As a result, Kovic’s harrowing first-hand experiences with war and its aftermath compelled him to advocate for peace and become a member of the non-profit Vietnam Veterans Against the War organization. During this time, he became a prominent peace activist, collecting twelve protest-related arrests. Notably, he was involved in the disruption of the 1972 Republican Convention in Miami. As per reports, he talked to a reporter during President Richard Nixon’s speech and said, “I’m a Vietnam veteran. I gave America my all, and the leaders of this government threw me and others away to rot in their VA hospitals. What’s happening in Vietnam is a crime against humanity.”

Furthermore, Kovic also orchestrated a two-and-a-half-week hunger strike in Wilshire Boulevard at Alan Cranston, a then-US Senator’s office. He and other disabled veterans conducted this strike in March 1974 with the motive of achieving better treatment of injured and disabled veterans. Four years later, in 1976— a year after the end of the Vietnam War— he attended the Democratic Convention, held in New York, to deliver a speech.

Ron Kovic’s Autobiography Went on to Become an Oscar-winning Film

In 1976, Ron Kovic published his first book, ‘Born on the Fourth of July,’ where he presented a biographical account of his experiences as a Vietnam War-vet-turned-peace-activist. The book went on to become a New York Times bestseller and garnered the author much critical and public acclaim. Eventually, as the book caught Hollywood’s attention, Kovic collaborated with Filmmaker Oliver Stone to co-write a screenplay that became the Tom Cruise-helmed Oscar-winning film.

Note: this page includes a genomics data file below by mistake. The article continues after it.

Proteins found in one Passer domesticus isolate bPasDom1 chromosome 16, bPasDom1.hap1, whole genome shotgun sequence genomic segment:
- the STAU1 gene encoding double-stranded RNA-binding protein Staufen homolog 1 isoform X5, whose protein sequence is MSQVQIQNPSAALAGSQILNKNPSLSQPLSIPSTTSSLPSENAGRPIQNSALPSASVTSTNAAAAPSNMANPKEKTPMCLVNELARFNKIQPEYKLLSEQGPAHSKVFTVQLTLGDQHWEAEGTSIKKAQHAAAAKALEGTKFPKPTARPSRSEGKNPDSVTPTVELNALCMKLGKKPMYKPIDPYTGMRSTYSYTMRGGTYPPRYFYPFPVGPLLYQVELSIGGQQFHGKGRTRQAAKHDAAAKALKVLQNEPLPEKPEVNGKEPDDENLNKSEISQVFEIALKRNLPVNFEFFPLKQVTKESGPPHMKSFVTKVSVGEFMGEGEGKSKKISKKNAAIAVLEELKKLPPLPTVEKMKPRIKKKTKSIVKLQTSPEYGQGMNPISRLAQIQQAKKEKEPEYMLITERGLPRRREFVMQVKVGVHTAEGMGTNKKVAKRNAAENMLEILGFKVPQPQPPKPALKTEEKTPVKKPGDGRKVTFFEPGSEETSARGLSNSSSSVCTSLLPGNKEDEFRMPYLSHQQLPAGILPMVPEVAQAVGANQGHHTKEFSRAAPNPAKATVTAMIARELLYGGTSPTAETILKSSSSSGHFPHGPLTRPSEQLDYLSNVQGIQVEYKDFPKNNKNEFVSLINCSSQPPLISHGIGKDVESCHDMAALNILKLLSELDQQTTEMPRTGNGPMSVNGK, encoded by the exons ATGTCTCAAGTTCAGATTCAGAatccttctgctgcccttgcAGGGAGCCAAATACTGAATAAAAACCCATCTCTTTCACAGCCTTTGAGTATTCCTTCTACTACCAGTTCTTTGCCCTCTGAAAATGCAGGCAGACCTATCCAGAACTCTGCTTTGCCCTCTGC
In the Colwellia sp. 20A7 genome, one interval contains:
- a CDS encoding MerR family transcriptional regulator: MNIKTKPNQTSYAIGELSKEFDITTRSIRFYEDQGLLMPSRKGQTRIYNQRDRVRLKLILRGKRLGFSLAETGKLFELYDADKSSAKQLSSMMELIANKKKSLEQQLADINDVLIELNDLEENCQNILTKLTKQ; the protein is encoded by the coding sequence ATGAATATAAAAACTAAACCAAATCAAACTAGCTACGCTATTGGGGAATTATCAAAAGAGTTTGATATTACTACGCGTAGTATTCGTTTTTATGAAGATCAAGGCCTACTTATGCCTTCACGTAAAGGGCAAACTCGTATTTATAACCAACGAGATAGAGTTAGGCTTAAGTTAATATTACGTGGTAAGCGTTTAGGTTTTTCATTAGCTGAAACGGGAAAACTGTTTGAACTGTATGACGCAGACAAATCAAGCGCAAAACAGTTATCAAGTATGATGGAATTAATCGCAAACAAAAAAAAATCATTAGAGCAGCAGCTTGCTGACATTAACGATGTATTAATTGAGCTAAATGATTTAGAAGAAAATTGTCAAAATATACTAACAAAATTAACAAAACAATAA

Ron Kovic//Image Credit: Entertainment Tonight/YouTube

Thus, Krovic played an instrumental role in the adaptation of his life story and was so pleased with the results that he gave Cruise his Bronze medal as a token of his appreciation for the actor’s “heroic” undertaking of his character. In the movie about the veteran’s life, the real-life veteran even sported a cameo, leaving an imprint on his cinematic legacy. Krovic’s life reportedly changed in numerous ways after the film’s release, including an increase in his popularity among the general public. Moreover, he also won a Golden Globe for Best Screenplay in Motion Picture, along with an Oscar nomination.